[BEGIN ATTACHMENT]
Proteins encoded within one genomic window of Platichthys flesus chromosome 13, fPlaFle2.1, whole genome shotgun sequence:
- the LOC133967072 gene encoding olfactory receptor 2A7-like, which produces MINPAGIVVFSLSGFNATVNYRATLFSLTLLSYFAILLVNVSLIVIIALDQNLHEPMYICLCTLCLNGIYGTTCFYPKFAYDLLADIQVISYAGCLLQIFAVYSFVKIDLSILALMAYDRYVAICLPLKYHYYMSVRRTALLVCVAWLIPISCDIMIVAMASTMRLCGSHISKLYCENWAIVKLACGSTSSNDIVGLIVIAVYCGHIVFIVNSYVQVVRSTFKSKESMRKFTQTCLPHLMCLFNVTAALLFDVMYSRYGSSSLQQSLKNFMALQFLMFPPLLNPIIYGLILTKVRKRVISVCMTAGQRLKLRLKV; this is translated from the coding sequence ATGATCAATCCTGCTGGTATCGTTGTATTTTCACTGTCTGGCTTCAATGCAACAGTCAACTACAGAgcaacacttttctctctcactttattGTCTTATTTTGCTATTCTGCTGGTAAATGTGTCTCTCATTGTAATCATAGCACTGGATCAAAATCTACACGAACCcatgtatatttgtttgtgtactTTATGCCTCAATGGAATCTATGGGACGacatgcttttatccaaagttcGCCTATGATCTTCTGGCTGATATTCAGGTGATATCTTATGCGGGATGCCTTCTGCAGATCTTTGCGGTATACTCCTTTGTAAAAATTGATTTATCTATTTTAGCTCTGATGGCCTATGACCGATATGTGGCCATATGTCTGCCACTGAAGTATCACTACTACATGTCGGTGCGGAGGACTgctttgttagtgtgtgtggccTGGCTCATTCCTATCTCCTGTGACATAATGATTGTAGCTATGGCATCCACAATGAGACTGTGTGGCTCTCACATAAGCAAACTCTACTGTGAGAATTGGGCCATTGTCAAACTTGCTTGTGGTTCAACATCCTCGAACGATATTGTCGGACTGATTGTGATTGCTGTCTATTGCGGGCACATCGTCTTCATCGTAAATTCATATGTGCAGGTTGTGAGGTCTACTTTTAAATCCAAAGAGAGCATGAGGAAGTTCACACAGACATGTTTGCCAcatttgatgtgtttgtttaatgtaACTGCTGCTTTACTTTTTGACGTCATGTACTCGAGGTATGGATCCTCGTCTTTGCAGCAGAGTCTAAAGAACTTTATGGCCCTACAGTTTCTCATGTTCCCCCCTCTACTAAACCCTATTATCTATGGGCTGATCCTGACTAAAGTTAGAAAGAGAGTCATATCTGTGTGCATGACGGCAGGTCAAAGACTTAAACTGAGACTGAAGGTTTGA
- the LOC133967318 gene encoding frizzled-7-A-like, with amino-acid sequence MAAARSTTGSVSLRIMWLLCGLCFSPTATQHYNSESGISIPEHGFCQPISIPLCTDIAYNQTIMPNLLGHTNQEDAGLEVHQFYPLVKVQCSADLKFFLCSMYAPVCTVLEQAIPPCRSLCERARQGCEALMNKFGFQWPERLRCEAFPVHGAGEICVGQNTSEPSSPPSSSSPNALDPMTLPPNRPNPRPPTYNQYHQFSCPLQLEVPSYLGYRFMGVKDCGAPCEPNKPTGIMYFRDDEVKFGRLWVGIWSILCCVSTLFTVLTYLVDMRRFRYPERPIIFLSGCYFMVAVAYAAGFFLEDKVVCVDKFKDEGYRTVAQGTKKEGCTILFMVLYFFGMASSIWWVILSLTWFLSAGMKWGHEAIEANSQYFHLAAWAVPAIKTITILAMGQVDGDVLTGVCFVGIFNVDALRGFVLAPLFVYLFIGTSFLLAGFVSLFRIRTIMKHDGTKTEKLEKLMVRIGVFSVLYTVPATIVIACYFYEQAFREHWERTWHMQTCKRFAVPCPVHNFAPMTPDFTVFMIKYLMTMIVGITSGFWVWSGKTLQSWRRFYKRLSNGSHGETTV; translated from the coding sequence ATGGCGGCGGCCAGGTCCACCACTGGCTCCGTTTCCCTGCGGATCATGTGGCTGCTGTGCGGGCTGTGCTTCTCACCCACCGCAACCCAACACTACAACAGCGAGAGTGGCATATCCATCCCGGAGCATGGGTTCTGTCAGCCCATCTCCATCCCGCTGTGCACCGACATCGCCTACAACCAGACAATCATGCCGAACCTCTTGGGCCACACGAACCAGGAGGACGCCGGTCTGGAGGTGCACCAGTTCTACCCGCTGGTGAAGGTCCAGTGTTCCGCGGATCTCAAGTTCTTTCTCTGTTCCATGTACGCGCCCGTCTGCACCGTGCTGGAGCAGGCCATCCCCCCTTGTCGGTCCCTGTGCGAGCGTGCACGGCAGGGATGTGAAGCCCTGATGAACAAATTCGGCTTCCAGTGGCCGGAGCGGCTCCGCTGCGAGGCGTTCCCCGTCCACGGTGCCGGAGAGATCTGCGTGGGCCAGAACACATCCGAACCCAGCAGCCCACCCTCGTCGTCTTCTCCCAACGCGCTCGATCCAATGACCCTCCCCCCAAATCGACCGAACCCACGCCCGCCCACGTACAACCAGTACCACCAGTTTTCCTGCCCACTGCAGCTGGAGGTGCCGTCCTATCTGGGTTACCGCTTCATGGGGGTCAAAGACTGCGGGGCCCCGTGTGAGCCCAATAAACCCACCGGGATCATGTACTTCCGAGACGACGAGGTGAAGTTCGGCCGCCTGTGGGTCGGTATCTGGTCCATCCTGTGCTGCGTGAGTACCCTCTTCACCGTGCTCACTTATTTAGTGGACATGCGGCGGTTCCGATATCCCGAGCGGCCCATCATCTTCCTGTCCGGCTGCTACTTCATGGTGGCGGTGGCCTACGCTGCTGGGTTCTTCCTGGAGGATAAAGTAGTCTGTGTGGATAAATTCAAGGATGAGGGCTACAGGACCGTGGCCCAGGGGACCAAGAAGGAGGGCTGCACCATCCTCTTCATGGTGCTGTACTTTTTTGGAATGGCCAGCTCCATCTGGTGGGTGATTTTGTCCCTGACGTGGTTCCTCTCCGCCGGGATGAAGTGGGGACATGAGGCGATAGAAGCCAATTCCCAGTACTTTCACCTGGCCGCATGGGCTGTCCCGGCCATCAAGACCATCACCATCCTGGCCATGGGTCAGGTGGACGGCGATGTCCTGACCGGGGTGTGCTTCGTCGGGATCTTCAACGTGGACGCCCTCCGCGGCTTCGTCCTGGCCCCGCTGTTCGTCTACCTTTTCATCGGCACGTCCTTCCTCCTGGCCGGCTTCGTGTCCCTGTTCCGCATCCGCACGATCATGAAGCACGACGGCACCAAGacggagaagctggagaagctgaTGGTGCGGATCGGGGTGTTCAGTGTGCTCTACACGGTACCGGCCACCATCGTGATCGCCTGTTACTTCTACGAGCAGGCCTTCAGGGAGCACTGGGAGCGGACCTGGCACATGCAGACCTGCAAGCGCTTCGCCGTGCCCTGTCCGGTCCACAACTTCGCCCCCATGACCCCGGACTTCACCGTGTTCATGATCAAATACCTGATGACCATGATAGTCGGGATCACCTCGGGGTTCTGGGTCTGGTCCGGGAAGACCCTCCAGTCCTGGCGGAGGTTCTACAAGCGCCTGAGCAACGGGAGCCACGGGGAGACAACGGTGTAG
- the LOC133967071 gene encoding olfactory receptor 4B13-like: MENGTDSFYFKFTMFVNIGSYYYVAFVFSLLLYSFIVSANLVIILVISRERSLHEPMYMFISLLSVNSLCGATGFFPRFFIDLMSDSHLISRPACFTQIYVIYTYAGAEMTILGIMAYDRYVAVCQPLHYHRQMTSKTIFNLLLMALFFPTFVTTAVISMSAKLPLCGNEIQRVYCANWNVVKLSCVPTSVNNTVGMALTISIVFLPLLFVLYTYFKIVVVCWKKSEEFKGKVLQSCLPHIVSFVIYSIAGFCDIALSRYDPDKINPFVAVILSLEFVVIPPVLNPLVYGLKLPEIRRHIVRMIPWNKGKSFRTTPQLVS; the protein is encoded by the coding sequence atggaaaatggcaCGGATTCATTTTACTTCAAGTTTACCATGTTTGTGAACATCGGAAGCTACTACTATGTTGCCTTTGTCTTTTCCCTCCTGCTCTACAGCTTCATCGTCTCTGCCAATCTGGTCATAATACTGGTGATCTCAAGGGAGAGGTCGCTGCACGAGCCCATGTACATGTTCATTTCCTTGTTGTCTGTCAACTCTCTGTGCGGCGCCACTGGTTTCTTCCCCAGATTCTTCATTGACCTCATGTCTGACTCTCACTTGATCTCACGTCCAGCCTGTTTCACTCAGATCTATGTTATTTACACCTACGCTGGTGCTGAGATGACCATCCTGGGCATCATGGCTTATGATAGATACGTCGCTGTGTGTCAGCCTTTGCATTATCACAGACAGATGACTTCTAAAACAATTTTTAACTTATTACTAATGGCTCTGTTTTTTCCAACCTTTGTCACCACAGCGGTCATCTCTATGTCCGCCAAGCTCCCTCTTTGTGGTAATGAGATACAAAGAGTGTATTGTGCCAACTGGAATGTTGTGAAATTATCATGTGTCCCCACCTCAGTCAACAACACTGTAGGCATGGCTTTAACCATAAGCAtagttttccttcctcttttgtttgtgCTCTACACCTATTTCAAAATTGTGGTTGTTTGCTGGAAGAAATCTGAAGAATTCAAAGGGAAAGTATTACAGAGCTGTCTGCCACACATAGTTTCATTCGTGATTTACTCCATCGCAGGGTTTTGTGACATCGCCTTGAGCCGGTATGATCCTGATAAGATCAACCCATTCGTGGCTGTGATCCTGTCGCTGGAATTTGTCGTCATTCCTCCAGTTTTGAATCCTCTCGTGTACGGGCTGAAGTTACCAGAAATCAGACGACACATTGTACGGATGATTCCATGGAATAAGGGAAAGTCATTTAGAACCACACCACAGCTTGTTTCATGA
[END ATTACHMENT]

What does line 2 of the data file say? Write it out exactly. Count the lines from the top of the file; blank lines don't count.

- the LOC133967072 gene encoding olfactory receptor 2A7-like, which produces MINPAGIVVFSLSGFNATVNYRATLFSLTLLSYFAILLVNVSLIVIIALDQNLHEPMYICLCTLCLNGIYGTTCFYPKFAYDLLADIQVISYAGCLLQIFAVYSFVKIDLSILALMAYDRYVAICLPLKYHYYMSVRRTALLVCVAWLIPISCDIMIVAMASTMRLCGSHISKLYCENWAIVKLACGSTSSNDIVGLIVIAVYCGHIVFIVNSYVQVVRSTFKSKESMRKFTQTCLPHLMCLFNVTAALLFDVMYSRYGSSSLQQSLKNFMALQFLMFPPLLNPIIYGLILTKVRKRVISVCMTAGQRLKLRLKV; this is translated from the coding sequence ATGATCAATCCTGCTGGTATCGTTGTATTTTCACTGTCTGGCTTCAATGCAACAGTCAACTACAGAgcaacacttttctctctcactttattGTCTTATTTTGCTATTCTGCTGGTAAATGTGTCTCTCATTGTAATCATAGCACTGGATCAAAATCTACACGAACCcatgtatatttgtttgtgtactTTATGCCTCAATGGAATCTATGGGACGacatgcttttatccaaagttcGCCTATGATCTTCTGGCTGATATTCAGGTGATATCTTATGCGGGATGCCTTCTGCAGATCTTTGCGGTATACTCCTTTGTAAAAATTGATTTATCTATTTTAGCTCTGATGGCCTATGACCGATATGTGGCCATATGTCTGCCACTGAAGTATCACTACTACATGTCGGTGCGGAGGACTgctttgttagtgtgtgtggccTGGCTCATTCCTATCTCCTGTGACATAATGATTGTAGCTATGGCATCCACAATGAGACTGTGTGGCTCTCACATAAGCAAACTCTACTGTGAGAATTGGGCCATTGTCAAACTTGCTTGTGGTTCAACATCCTCGAACGATATTGTCGGACTGATTGTGATTGCTGTCTATTGCGGGCACATCGTCTTCATCGTAAATTCATATGTGCAGGTTGTGAGGTCTACTTTTAAATCCAAAGAGAGCATGAGGAAGTTCACACAGACATGTTTGCCAcatttgatgtgtttgtttaatgtaACTGCTGCTTTACTTTTTGACGTCATGTACTCGAGGTATGGATCCTCGTCTTTGCAGCAGAGTCTAAAGAACTTTATGGCCCTACAGTTTCTCATGTTCCCCCCTCTACTAAACCCTATTATCTATGGGCTGATCCTGACTAAAGTTAGAAAGAGAGTCATATCTGTGTGCATGACGGCAGGTCAAAGACTTAAACTGAGACTGAAGGTTTGA